When I was growing up, having a sports illustrated magazine come to your house was a big deal. Not only were you able to get quality sports journalism, but the reaction times of the larger sports universe “back then” (i.e. 15 years ago) were slower. Often the best way to consume quality content for the larger national sports scene was through reading your SI. There was also something to be said about getting that magazine. It was cool. It was an event that you could look forward to. It is likely that many people in your social circles read the same columns which provided points for discussion and debate. I know I am not the only person who found reading Rick Reilly’s column on the back page every week to be a massive treat.

Even though Sports Illustrated is dirt cheap, and still relevant in some ways, at some point they fell behind compared to larger trends in society. About 2000-2015 it felt like ESPN really did become the “worldwide leader”. You would watch their commentary shows (for some time I would come home from school and automatically put on Around the Horn and PTI), they had quality broadcasts, and the content was readily available on multiple platforms. For a variety of reasons that many have gone into, ESPN has ceded that mantle but to no one clear-cut successor. The problem the ESPN is running into is not necessarily that they are slacking; it’s that the world is devolving and dividing. Their competition now includes Fox, social media, Barstool, The Ringer, other podcasts, Outkick the Coverage, 24/7 and the plethora of recruiting sites, NBC Sports, Reddit (we severely underestimate the roles places like r/cfb and r/NBA play in todays sports world), message boards, smaller blogs, and a host of other competitors that I’m forgetting. The issue is that we do not need to channel ourselves to one, two, or three large institutions to receive some of the only outlets of content anymore. The Internet, and its subsequent maturity, has allowed for unprecedented individualization of consumption. I can think of no better examples than the fact that Outkick the Coverage and Clay Travis have brand of themselves as an anti-establishment, almost Trumpian, red state, sports outlet while Barstool is the frat house of online sports media. How can ESPN’s bland professional image work in this era of individualization?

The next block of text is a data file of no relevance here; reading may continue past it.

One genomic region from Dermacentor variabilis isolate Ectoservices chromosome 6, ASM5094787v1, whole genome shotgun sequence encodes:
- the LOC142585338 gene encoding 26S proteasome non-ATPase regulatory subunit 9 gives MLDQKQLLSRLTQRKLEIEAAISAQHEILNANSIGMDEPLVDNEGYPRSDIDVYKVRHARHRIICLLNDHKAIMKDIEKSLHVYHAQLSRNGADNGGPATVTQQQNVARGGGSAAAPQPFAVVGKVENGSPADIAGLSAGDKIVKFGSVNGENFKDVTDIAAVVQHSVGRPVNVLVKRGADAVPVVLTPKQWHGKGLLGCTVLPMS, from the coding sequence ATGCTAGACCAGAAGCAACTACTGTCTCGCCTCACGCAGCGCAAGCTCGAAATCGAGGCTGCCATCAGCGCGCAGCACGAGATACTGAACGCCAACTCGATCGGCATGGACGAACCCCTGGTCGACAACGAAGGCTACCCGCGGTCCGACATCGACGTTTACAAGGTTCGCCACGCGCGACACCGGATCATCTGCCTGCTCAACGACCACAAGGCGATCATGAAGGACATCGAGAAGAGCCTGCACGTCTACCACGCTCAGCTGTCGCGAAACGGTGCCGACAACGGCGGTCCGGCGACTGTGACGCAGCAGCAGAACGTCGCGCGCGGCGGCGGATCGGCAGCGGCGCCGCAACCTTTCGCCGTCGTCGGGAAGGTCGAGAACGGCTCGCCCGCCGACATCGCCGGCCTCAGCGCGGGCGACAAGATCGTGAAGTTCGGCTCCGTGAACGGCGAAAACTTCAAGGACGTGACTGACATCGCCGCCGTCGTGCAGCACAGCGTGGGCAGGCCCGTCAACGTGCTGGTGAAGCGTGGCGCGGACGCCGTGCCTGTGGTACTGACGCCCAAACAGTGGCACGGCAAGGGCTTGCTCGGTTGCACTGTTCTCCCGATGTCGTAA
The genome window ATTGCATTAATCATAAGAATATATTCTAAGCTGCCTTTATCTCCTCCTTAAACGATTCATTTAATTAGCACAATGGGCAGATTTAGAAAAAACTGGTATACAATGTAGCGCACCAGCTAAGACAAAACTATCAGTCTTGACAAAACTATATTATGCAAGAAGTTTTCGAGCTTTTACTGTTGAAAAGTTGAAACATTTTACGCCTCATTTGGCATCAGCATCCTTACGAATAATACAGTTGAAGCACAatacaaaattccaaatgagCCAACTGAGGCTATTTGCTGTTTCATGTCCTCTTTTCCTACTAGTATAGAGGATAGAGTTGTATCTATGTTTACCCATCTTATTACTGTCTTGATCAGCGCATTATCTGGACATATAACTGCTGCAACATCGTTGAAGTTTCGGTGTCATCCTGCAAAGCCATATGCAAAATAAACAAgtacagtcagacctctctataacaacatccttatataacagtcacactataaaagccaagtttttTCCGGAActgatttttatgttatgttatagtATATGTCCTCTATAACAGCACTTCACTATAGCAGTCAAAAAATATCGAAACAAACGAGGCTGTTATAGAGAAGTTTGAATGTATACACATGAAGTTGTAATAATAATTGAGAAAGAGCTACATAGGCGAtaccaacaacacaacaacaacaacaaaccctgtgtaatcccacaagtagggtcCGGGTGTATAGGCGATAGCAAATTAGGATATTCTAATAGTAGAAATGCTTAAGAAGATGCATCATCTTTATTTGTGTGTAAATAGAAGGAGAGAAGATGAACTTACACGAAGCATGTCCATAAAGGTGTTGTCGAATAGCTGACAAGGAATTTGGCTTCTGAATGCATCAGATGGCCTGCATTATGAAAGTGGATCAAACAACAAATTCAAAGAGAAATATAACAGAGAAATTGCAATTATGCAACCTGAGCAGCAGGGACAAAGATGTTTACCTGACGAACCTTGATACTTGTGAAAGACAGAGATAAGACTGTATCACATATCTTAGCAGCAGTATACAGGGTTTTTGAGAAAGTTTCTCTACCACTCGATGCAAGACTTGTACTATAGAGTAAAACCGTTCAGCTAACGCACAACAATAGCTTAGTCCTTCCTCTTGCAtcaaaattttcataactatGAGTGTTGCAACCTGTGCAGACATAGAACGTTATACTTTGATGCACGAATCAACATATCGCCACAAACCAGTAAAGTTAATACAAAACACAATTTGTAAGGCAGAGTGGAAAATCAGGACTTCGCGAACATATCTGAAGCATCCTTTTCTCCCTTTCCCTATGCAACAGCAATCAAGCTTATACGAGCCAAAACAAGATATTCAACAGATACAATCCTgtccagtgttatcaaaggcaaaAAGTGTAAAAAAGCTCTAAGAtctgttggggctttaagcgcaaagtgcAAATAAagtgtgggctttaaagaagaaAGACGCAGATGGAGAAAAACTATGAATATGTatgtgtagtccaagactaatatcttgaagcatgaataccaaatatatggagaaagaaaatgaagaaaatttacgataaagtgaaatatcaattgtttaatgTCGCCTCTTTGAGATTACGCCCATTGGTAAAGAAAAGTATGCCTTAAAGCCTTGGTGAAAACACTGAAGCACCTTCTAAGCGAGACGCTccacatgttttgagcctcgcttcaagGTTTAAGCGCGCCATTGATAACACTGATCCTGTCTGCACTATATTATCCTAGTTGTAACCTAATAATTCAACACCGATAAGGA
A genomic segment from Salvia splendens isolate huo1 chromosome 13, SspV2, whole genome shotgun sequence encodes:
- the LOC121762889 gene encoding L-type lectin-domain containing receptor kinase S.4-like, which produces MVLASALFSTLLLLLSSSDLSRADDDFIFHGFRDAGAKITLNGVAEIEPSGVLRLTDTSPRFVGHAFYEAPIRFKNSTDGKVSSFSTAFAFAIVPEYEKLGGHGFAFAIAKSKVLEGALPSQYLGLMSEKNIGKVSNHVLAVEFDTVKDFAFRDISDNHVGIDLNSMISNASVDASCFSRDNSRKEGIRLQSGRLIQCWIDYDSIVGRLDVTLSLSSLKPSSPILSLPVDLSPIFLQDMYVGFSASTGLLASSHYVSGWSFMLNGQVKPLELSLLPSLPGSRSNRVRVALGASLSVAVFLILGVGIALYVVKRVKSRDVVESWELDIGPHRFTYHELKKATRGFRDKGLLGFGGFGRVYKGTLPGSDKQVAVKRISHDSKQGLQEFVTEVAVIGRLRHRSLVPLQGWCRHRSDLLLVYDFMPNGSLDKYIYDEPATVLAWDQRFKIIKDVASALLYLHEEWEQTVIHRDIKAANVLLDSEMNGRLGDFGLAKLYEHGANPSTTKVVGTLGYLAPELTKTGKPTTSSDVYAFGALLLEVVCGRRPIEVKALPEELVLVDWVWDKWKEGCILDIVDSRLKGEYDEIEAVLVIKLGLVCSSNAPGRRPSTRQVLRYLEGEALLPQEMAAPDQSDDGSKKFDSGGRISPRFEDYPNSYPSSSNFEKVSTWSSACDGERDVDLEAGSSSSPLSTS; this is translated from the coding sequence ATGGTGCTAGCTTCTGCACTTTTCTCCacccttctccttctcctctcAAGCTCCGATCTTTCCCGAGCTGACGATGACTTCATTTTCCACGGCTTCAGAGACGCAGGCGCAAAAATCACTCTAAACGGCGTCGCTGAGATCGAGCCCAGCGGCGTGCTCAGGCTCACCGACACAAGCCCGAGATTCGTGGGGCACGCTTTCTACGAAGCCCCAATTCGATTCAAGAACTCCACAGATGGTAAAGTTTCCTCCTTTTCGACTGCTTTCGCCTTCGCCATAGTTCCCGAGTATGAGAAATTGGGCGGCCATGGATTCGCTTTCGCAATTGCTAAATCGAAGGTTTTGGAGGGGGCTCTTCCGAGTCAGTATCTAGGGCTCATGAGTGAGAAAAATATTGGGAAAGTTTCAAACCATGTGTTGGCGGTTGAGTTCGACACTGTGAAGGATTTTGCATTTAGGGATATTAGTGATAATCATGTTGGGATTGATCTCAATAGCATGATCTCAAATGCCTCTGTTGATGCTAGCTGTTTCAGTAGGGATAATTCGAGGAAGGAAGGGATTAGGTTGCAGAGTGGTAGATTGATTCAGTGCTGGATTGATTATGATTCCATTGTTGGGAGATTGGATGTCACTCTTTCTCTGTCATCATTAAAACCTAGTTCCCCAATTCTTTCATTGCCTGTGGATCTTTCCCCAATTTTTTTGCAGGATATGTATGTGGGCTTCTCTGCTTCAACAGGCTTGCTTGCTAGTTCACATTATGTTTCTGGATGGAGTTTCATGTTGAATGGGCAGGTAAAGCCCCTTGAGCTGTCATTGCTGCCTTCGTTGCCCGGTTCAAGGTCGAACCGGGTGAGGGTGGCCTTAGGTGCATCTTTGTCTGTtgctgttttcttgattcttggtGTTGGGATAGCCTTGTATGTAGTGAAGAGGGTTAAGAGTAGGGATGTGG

I personally find myself largely drawn to consuming Ringer podcasts because they fit my style, I have a prior and long history with them (reading Simmons way back in the day), and I don’t have a lot of time so reading and listening to things on the go is typically the best way for me to consume content. I’m willing to bet I’m not alone in that.